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Volatility lowest since January, but until it drops further, Bitcoin serves no purpose

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  • Bitcoin’s volatility is a massive problem, writes our head of research, Dan Ashmore
  • The volatility is the lowest since January, but that doesn’t provide much solace with regards to Bitcoin’s actual utility
  • For Bitcoin to deliver on its potential, it needs to become boring, with volatility closer to gold’s famously steady return profile

It’s relatively calm in Bitcoin markets right now, but that won’t last long. And it’s a massive, problem. 

First, let us look at the short-term volatility, because I noticed over the last few days that is has come down a little. Plotting the 1-month volatility on an annualised basis, we are at the lowest mark since January, when this little Bitcoin surge was kicked off. 

OK, fine. 

But don’t confuse that with a steady market. The crypto markets remain highly capricious and capable of swinging back and forth and eye-watering speed. Volatility is still close to 50%, which in the context of any regular market, is truly insane. 

Perhaps plotting the daily returns of Bitcoin against that of Tesla shows this better. Tesla is just about the most extreme member of the S&P 500, its stock price more volatile than its CEO’s Twitter feed. Comparing your volatility to Tesla is like comparing your ability to run a football team to Todd Boehly (seriously, wtf). 

And yet, Bitcoin’s daily price changes not only match Tesla, but commonly exceed it. 

Indeed, if we plot Bitcoin’s volatility back over a longer time period, we see that these fallow periods do occur, but rarely last long. Bitcoin and volatility are like Frank Lampard and Chelsea, apparently – occasionally apart, but you know that before long, they will be back. And they are terrible for each other. 

Make no mistake about it, volatility is one of Bitcoin’s greatest drawbacks. It is difficult to imagine the asset ever achieving anything remotely close to a store-of-value status while it oscillates back and forth like it does.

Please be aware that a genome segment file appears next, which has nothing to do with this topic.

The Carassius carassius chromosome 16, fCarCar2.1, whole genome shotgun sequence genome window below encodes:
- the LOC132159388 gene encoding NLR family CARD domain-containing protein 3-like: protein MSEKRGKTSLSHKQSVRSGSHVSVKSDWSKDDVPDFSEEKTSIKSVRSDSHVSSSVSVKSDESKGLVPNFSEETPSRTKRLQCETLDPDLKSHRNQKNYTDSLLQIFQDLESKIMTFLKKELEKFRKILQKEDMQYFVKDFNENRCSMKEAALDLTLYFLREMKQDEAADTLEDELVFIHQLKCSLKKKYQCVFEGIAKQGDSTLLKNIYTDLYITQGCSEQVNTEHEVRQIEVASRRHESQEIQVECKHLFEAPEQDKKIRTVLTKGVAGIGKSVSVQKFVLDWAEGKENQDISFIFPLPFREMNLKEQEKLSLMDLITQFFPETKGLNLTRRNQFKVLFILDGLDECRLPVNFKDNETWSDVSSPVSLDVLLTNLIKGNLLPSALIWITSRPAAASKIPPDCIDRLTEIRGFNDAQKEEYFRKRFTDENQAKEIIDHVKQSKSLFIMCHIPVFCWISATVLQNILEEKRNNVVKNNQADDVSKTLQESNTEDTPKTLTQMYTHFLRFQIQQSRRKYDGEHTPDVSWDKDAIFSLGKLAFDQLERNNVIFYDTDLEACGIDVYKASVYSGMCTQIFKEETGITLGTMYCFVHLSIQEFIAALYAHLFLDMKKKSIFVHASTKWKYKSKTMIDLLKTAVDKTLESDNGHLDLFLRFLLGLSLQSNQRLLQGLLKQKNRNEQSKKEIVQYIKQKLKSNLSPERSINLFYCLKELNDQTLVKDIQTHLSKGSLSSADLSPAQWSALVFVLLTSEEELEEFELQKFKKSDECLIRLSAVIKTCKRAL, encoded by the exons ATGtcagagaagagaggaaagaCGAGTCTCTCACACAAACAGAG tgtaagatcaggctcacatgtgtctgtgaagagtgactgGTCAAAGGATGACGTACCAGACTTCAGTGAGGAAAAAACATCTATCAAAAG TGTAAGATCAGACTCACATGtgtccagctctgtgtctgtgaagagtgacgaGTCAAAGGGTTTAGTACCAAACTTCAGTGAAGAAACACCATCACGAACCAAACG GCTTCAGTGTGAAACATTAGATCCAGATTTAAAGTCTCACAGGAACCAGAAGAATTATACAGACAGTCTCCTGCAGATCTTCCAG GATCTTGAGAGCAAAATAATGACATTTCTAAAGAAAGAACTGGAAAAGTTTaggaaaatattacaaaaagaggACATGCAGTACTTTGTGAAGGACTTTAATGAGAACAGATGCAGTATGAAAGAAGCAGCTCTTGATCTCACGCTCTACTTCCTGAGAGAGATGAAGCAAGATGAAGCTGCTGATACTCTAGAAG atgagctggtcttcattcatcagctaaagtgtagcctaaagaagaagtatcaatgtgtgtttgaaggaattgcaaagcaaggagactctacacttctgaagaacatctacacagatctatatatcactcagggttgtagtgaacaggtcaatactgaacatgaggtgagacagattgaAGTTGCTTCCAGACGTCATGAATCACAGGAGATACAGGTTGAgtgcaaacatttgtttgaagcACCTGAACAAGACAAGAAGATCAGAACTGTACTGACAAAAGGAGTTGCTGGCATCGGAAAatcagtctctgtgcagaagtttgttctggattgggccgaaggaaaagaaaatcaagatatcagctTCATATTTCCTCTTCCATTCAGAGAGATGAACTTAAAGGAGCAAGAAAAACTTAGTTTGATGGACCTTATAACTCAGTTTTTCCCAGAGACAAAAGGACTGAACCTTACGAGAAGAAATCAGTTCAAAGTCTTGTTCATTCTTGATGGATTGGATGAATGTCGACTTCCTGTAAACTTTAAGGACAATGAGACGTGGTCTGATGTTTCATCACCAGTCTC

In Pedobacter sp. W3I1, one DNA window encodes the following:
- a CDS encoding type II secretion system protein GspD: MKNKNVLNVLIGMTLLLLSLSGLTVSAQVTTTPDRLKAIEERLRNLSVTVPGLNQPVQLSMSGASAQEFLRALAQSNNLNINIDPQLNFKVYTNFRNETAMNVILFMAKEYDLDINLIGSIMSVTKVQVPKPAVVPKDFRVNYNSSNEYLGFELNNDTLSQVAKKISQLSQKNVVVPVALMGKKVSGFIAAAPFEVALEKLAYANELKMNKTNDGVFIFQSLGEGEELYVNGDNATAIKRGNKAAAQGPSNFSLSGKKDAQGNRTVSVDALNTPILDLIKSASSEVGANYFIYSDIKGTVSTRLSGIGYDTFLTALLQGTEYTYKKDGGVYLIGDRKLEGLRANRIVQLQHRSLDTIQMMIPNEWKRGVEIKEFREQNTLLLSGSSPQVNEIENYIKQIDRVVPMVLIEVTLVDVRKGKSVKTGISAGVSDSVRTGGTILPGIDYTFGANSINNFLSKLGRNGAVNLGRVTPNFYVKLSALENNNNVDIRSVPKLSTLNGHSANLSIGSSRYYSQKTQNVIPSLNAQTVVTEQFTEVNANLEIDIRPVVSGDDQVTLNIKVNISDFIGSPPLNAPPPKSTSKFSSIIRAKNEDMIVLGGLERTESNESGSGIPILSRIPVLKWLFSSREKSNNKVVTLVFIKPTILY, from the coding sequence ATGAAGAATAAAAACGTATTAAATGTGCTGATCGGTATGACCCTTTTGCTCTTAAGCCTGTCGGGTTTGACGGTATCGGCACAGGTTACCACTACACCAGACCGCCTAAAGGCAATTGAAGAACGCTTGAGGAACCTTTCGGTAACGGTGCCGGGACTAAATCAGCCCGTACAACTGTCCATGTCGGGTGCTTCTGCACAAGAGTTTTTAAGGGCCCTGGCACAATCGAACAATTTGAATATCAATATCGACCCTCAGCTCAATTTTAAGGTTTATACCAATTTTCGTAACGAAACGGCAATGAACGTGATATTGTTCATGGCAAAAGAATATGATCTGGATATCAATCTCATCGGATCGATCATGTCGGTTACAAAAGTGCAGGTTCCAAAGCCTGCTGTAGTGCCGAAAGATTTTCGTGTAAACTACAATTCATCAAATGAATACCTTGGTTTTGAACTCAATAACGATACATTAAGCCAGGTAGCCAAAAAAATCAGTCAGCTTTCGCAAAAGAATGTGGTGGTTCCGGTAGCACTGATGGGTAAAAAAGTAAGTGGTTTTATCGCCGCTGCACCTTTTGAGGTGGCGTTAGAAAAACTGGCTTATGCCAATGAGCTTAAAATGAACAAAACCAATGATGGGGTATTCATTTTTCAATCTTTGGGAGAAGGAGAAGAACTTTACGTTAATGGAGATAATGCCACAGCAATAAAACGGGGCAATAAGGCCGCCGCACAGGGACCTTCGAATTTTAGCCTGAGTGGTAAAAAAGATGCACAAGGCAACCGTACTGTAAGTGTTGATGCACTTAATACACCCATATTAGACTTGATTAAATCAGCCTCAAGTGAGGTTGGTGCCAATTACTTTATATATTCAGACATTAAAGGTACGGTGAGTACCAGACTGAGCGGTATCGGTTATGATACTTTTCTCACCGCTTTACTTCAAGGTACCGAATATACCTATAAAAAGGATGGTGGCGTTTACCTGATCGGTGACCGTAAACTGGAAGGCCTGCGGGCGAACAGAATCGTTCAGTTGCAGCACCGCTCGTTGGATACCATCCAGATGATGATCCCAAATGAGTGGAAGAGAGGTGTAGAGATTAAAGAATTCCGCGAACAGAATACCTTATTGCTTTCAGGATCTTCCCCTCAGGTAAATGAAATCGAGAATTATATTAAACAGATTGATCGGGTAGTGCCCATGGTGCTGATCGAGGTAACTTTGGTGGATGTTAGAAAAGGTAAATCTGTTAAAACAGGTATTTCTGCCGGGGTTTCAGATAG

If the ultimate vision for Bitcoin is some sort of digital gold, it has a hell of a long way to go. Flipping the earlier comparison from Tesla to gold is more apt, and puts the chasm between the two assets up in lights:

Obviously, this could all change in the future. I don’t have a crystal ball. Regarding Bitcoin’s ultimate vision, it simply has to, because as it currently stands, Bitcoin is not achieving anything. 

The arguments commonly point to the developing world. Bitcoin can offer a greater place to store one’s financial wealth, they argue. Again, this may prove true in time, but even a collapsing currency like the Argentinian peso is not as volatile as Bitcoin. A gradual decline such as the peso (and I am using gradual a bit liberally there, admittedly) is at least easier to plan for than Bitcoin, which can quite literally be 20% lower in the space of a couple of minutes. 

While Bitcoin is capable of these massive price moves, it isn’t in a place to help anyone. That argument is currently better served to stablecoins, pegged to fiat currencies like the US dollar, which can be equally accessible but don’t swing in price (at least, the prudently-designed ones don’t). Now, their flaws could fill a whole new article which I won’t get into here, but the point is this: Bitcoin is literally useless while its volatility is as high as it currently is. 

My friends often poke fun at me for chatting about gold, or doing analytical pieces on its price drivers. Boomer, they call me. And that’s fair – gold is boring as f**k, and watching its price chart is like watching paint dry. But that is kind of the point, isn’t it? Gold is a store of value, and therefore it should not be printing gains and losses that get Robinhood investors all hyped up. Otherwise, it wouldn’t be doing its job. 

Bitcoin is the same. It needs to take a leaf out of gold’s book and become boring. Until that happens, there is no point to this mythical asset beyond wild speculation. 

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